Fundamentalism is a product of the Niagra Bible Conference, which in 1878 created a list of 14 things a "true christian" had to believe to be considered by conservative bible thumpers as a "christian" at all. It was intended to be used in a militant fashion, as a judgmental measuring stick, to allow "true christians" to distinguish themselves from the "liberals" whose faith was being watered down by Darwinism.

By 1895, probably as a result of members of the conference judging each other, bickering, and disagreeing over whether this point or that point should properly be called "fundamental" or not, they abridged it to just 5 things. These are the "fundamentals" of fundamentalism:

-Biblical inspiration and the inerrancy of scripture
-Virgin birth of Jesus
-Belief that Christ's death was the atonement for sin
-Bodily resurrection of Jesus
-Historical reality of the miracles of Jesus

Even though I was never formally taught this Protestant creed, you can find all of these, expressed in one form or another, in the not coincidentally monikered "Fundamental Beliefs" of the various splinters of Armstrongism, and also in the "Fundamentals of Belief" of the mothership, the Radio Church of God, later known as the Worldwide Church of God, the cult that most of us here are recovering from.

You can read more in a piece I wrote a few months back entitled, "Confessions of a Former Quasi-Fundamentalist."

Anonymous said...

Ron Reedy was a butt wipe. After he left your area I think that is when he was brought to Pasadena where he made life hell for those in his church. Disgusting man!

He was protected as a minister because of his relationship to the Tkach family.

Head Usher said...

"You can't tell me they ALL believe everything Dave can come up with about himself and how the Bible points to him in his narrow and theologically under educated world. Of course the answer is, 'He'd disfellowship me.' Why can't you say 'So what'?"

They don't all believe all the eyerollworthy trash that comes out the mouths of Davey, Geraldine, Ronnie, Meredith, and yes, even Kubik.

BTW, I know what you mean about Vic. He's a very personable fellow, and he's done more to help people in real ways than any other COG career minister I know of. But at the hands of the Party, he is also susceptible of becoming the next Adolf Eichmann, the unthinking company man who will take his pistol, load the magazine, place the muzzle against your forehead and pull the trigger, letting your body fall into the trench, and when asked about it later, casually use the defense that he can't be held responsible because he was just "following orders."

I know from my own experience that it's not just as simple as saying, "So what?" If Armstrongism were just a single hook, then you could simply say, "So what?" and remove the hook, and be done with it. But Armstronism is like 1,000 tiny hooks, each one with a barb on it, that one must divest oneself of, one hook at a time. Especially when you were raised in Armstrongism, you have to divest yourself of a lot of manipulative lies, manipulative relationships with family and old friends, before you are prepared to sincerely say "So what?" and mean it, and walk away with no fishing lines attached. It's as though preparing yourself to bear the responsibility for all the imaginary consequences that Herbert manufactured (those are the barbs, btw) that culturally were sold to us as being unbearable consequences, as well as the very real social consequences, means saying "So what?" 1,000 times, to 1,000 different things, not just once to one thing. And let me tell you, all the COG church people you know may seem like a safety net as long as you're "faithful," but as soon as you try to get out, they become a fishing net, designed to snag, entrap, and bind you. They think they're doing you a favor too. You have to cut a hole in that net, and a few people are going to get "hurt" in the process before you're ever going to get free. And it's not like you can ever really get a good bird's eye view in advance, and map out the problem you're facing. You're always flying blind, and it can be easy to lose hope before you break free.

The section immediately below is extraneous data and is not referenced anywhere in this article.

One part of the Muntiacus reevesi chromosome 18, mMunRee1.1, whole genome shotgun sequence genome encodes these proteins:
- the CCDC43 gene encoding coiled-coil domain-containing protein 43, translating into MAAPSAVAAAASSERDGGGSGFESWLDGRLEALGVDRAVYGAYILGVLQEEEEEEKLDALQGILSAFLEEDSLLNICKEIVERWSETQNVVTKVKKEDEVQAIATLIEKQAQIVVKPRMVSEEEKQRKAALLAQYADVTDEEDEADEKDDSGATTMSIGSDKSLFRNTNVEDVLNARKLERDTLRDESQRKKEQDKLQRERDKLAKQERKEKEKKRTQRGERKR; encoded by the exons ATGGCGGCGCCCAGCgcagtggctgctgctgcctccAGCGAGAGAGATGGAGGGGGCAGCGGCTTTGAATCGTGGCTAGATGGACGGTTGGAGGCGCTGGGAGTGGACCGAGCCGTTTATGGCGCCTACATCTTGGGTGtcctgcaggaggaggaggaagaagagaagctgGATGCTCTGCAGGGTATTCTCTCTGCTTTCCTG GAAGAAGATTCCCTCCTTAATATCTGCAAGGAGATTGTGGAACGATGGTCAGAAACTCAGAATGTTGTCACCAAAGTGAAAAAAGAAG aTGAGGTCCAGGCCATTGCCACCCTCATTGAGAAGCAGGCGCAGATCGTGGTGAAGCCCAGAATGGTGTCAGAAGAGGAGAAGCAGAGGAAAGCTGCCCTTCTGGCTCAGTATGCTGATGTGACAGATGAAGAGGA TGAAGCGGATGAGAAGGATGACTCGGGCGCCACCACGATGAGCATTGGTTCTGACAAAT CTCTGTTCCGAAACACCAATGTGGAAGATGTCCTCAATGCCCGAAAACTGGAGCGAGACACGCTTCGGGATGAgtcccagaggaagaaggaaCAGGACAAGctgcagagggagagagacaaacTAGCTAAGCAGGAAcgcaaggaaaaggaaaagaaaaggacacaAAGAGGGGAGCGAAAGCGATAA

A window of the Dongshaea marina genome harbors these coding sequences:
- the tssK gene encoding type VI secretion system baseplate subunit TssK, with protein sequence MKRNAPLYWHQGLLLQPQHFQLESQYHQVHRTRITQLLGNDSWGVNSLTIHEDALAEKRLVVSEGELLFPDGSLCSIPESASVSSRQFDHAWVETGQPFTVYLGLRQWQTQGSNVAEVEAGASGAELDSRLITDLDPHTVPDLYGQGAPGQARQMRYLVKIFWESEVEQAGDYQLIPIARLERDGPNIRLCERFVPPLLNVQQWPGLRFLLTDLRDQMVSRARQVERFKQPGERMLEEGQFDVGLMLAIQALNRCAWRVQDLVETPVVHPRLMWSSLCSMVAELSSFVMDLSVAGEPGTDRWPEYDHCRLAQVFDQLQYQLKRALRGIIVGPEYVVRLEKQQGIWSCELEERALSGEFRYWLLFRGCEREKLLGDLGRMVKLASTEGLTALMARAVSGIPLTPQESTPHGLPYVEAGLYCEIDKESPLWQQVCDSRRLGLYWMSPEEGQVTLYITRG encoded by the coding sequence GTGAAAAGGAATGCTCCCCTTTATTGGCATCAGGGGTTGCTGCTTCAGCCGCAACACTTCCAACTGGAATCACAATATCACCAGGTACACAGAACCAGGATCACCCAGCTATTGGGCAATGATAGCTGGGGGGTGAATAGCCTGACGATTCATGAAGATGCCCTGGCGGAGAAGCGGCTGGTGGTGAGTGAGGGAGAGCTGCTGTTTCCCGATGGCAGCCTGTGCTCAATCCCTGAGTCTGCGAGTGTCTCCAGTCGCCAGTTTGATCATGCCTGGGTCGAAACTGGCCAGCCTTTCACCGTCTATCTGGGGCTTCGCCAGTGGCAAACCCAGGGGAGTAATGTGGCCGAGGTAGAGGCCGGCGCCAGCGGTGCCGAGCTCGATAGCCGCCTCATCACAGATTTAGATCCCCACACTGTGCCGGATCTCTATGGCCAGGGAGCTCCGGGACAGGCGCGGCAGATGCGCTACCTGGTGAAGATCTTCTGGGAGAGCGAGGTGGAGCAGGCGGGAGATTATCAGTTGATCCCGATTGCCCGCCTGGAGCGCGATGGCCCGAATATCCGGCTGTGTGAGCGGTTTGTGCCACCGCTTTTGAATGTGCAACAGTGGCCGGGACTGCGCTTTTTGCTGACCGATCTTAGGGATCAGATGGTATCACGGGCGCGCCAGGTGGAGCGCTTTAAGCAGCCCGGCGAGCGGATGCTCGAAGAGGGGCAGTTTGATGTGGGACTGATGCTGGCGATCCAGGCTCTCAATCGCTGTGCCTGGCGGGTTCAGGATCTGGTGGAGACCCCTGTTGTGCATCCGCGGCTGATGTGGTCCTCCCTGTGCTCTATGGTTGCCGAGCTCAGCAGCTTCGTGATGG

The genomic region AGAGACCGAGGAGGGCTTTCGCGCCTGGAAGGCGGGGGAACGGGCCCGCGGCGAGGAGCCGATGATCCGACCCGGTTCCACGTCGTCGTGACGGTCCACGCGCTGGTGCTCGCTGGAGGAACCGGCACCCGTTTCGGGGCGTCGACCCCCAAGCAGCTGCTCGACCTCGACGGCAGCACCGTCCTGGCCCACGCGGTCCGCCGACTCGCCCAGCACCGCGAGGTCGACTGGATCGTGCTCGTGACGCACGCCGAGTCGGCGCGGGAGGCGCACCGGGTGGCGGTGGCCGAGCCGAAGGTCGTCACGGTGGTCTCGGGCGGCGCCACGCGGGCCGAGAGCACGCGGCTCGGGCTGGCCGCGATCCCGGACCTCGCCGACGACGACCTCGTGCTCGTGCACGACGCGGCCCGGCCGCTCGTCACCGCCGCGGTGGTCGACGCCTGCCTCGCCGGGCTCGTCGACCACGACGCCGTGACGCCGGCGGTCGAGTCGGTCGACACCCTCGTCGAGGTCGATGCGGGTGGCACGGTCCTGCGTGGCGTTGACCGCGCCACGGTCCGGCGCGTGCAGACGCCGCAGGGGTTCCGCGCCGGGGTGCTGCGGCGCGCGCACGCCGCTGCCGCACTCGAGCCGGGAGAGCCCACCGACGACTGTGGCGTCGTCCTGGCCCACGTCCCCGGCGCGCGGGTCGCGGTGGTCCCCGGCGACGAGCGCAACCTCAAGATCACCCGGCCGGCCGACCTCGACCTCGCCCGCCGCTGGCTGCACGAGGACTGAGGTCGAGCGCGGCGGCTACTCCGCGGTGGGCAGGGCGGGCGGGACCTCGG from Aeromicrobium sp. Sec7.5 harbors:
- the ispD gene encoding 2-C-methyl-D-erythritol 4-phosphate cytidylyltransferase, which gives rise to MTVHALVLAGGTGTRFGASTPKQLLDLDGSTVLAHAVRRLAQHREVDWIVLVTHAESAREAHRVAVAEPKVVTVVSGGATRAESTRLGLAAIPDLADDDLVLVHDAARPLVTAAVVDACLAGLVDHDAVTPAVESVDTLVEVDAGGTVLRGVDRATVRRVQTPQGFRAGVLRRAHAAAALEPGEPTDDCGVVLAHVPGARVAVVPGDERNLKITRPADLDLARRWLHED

I think the 1,000 tiny hooks analogy also explains Vic Kubik's behavior, and so many abusive ministers who are caught up even more deeply in the cult than the average tithepayer. He's got innumerable hooks in him too, and all those strings can make you into a marionette. It really doesn't take that much to convince other people that almost any act, any atrocity, even the extermination of an entire ethnicity, is somehow in the "greater good." And if there's one thing that my time in Armstrongism has taught me, it's that whistleblowers and escaping prisoners are treated little better in churches than they are anywhere else in the world.

Byker Bob said...

It would never be pleasant to be the lone voice of reason, balance, and sanity in an asylum. The more I learn of people's personal experiences in Armstrongism, the more deeply convinced I become that it was totally FUBAR, with no intrinsic redeeming value whatsoever. One of Satan's pet projects masquerading as God's church.


Anonymous said...

Every time I read the stupid things that the many Armstrongite gurus have put down in writing, I can't help but feel that perhaps I have become irretrievably stupider, just by a little bit, for having read it. They are slowly killing all of us.